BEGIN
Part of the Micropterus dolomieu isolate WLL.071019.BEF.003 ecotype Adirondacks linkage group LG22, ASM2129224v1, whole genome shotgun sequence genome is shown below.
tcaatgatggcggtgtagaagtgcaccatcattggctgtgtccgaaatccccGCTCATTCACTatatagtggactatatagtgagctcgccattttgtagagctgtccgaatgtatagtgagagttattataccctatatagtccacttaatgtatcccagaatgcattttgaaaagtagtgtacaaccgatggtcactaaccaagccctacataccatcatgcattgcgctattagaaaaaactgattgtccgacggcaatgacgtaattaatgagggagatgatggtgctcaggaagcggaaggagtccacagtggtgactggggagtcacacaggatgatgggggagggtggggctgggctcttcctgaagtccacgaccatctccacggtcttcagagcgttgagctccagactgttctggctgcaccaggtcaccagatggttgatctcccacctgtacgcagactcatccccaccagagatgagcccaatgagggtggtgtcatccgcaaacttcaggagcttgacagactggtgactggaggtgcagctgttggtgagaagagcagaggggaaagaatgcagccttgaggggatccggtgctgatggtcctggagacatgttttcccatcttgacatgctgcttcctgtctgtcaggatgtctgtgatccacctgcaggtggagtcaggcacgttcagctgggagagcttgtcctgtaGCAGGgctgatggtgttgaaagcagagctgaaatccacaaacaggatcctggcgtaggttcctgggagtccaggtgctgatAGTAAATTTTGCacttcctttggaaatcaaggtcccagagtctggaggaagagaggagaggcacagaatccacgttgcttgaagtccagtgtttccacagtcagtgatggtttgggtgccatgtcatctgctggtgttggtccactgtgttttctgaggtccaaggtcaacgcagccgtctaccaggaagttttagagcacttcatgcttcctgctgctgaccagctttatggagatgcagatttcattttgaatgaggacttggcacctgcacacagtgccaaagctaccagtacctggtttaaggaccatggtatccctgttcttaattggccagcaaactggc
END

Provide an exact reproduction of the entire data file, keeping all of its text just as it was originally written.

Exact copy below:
Part of the Micropterus dolomieu isolate WLL.071019.BEF.003 ecotype Adirondacks linkage group LG22, ASM2129224v1, whole genome shotgun sequence genome is shown below.
tcaatgatggcggtgtagaagtgcaccatcattggctgtgtccgaaatccccGCTCATTCACTatatagtggactatatagtgagctcgccattttgtagagctgtccgaatgtatagtgagagttattataccctatatagtccacttaatgtatcccagaatgcattttgaaaagtagtgtacaaccgatggtcactaaccaagccctacataccatcatgcattgcgctattagaaaaaactgattgtccgacggcaatgacgtaattaatgagggagatgatggtgctcaggaagcggaaggagtccacagtggtgactggggagtcacacaggatgatgggggagggtggggctgggctcttcctgaagtccacgaccatctccacggtcttcagagcgttgagctccagactgttctggctgcaccaggtcaccagatggttgatctcccacctgtacgcagactcatccccaccagagatgagcccaatgagggtggtgtcatccgcaaacttcaggagcttgacagactggtgactggaggtgcagctgttggtgagaagagcagaggggaaagaatgcagccttgaggggatccggtgctgatggtcctggagacatgttttcccatcttgacatgctgcttcctgtctgtcaggatgtctgtgatccacctgcaggtggagtcaggcacgttcagctgggagagcttgtcctgtaGCAGGgctgatggtgttgaaagcagagctgaaatccacaaacaggatcctggcgtaggttcctgggagtccaggtgctgatAGTAAATTTTGCacttcctttggaaatcaaggtcccagagtctggaggaagagaggagaggcacagaatccacgttgcttgaagtccagtgtttccacagtcagtgatggtttgggtgccatgtcatctgctggtgttggtccactgtgttttctgaggtccaaggtcaacgcagccgtctaccaggaagttttagagcacttcatgcttcctgctgctgaccagctttatggagatgcagatttcattttgaatgaggacttggcacctgcacacagtgccaaagctaccagtacctggtttaaggaccatggtatccctgttcttaattggccagcaaactggc